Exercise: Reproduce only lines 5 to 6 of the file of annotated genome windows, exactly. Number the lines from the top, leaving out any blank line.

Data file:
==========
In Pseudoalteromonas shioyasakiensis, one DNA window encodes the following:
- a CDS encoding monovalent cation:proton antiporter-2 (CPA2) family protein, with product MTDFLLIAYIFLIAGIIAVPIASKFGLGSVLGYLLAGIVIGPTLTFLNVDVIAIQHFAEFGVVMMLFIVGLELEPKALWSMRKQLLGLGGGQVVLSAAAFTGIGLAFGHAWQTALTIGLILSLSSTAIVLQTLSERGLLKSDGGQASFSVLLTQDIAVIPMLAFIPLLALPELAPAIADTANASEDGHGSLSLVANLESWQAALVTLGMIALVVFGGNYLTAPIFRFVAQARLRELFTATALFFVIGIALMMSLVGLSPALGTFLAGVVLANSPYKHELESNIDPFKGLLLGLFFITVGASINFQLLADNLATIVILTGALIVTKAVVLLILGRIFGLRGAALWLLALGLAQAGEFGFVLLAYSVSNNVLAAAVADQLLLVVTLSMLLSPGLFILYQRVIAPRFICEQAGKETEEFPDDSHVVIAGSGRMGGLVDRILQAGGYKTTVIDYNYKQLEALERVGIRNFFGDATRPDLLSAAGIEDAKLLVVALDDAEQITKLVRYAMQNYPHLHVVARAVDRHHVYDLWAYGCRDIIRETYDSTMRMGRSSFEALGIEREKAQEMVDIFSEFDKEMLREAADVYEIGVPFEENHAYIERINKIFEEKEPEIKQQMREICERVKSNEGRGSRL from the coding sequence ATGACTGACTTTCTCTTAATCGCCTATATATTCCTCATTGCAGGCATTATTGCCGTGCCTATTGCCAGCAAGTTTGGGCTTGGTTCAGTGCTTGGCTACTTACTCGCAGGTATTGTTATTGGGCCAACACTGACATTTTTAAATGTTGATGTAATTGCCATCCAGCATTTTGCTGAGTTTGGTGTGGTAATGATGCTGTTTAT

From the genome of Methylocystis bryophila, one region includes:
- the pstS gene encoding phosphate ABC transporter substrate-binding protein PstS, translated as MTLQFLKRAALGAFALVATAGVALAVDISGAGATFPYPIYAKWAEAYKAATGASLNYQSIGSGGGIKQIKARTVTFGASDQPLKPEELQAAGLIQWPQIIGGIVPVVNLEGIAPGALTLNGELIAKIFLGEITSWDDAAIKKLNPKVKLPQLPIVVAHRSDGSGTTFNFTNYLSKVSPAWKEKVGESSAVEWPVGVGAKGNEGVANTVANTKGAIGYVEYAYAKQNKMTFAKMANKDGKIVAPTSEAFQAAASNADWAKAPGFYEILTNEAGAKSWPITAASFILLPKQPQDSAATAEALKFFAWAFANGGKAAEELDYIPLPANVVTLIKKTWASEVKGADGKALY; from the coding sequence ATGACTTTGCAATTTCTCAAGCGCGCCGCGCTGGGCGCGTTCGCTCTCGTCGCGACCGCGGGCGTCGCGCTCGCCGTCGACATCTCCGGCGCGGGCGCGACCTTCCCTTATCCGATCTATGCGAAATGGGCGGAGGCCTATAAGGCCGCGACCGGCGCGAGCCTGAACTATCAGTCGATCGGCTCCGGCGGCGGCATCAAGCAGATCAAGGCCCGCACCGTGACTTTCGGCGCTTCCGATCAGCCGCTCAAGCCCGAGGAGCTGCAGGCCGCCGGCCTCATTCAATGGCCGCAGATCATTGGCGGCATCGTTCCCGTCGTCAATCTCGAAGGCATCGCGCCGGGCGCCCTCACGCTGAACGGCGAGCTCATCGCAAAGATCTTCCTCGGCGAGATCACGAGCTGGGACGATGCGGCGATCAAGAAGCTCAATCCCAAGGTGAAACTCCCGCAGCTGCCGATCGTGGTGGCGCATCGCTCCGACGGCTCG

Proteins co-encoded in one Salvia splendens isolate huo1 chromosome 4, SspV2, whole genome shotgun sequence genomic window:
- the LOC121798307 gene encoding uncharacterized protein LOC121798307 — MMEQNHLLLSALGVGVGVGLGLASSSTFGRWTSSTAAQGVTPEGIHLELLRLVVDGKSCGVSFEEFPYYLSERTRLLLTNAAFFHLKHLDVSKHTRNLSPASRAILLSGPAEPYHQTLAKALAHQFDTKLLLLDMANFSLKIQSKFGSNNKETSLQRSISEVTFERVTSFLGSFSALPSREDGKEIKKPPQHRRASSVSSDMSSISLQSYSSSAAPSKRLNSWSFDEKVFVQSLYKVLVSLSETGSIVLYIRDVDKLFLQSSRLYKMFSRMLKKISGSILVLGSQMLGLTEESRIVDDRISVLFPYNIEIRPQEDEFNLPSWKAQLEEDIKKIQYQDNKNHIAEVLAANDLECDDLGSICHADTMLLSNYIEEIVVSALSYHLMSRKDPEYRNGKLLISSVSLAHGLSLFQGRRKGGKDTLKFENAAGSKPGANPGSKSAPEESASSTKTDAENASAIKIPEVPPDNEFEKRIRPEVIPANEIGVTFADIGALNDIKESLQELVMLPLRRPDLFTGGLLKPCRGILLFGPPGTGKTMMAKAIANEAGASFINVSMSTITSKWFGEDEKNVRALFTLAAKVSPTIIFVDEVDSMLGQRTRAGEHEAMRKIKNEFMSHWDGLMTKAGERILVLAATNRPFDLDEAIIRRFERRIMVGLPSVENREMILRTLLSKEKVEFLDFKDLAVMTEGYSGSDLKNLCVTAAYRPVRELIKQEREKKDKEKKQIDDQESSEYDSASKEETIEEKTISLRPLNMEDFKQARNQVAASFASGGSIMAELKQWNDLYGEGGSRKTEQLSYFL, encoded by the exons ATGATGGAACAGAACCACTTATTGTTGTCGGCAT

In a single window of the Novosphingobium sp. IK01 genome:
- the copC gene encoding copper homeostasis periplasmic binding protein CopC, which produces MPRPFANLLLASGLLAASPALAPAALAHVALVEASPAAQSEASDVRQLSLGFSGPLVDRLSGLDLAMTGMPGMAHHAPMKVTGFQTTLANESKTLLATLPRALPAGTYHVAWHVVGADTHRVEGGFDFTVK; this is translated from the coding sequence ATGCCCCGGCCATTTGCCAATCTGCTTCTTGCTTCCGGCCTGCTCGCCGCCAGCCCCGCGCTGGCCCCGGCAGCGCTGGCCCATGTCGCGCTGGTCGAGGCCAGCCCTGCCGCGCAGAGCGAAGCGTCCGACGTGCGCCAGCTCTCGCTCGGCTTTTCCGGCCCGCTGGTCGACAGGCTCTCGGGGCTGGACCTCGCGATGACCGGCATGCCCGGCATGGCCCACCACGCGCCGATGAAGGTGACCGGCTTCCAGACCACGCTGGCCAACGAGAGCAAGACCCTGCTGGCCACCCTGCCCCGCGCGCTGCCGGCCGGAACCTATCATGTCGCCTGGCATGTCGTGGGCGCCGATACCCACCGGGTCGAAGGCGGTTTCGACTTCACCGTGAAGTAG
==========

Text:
Proteins co-encoded in one Salvia splendens isolate huo1 chromosome 4, SspV2, whole genome shotgun sequence genomic window:
- the LOC121798307 gene encoding uncharacterized protein LOC121798307 — MMEQNHLLLSALGVGVGVGLGLASSSTFGRWTSSTAAQGVTPEGIHLELLRLVVDGKSCGVSFEEFPYYLSERTRLLLTNAAFFHLKHLDVSKHTRNLSPASRAILLSGPAEPYHQTLAKALAHQFDTKLLLLDMANFSLKIQSKFGSNNKETSLQRSISEVTFERVTSFLGSFSALPSREDGKEIKKPPQHRRASSVSSDMSSISLQSYSSSAAPSKRLNSWSFDEKVFVQSLYKVLVSLSETGSIVLYIRDVDKLFLQSSRLYKMFSRMLKKISGSILVLGSQMLGLTEESRIVDDRISVLFPYNIEIRPQEDEFNLPSWKAQLEEDIKKIQYQDNKNHIAEVLAANDLECDDLGSICHADTMLLSNYIEEIVVSALSYHLMSRKDPEYRNGKLLISSVSLAHGLSLFQGRRKGGKDTLKFENAAGSKPGANPGSKSAPEESASSTKTDAENASAIKIPEVPPDNEFEKRIRPEVIPANEIGVTFADIGALNDIKESLQELVMLPLRRPDLFTGGLLKPCRGILLFGPPGTGKTMMAKAIANEAGASFINVSMSTITSKWFGEDEKNVRALFTLAAKVSPTIIFVDEVDSMLGQRTRAGEHEAMRKIKNEFMSHWDGLMTKAGERILVLAATNRPFDLDEAIIRRFERRIMVGLPSVENREMILRTLLSKEKVEFLDFKDLAVMTEGYSGSDLKNLCVTAAYRPVRELIKQEREKKDKEKKQIDDQESSEYDSASKEETIEEKTISLRPLNMEDFKQARNQVAASFASGGSIMAELKQWNDLYGEGGSRKTEQLSYFL, encoded by the exons ATGATGGAACAGAACCACTTATTGTTGTCGGCAT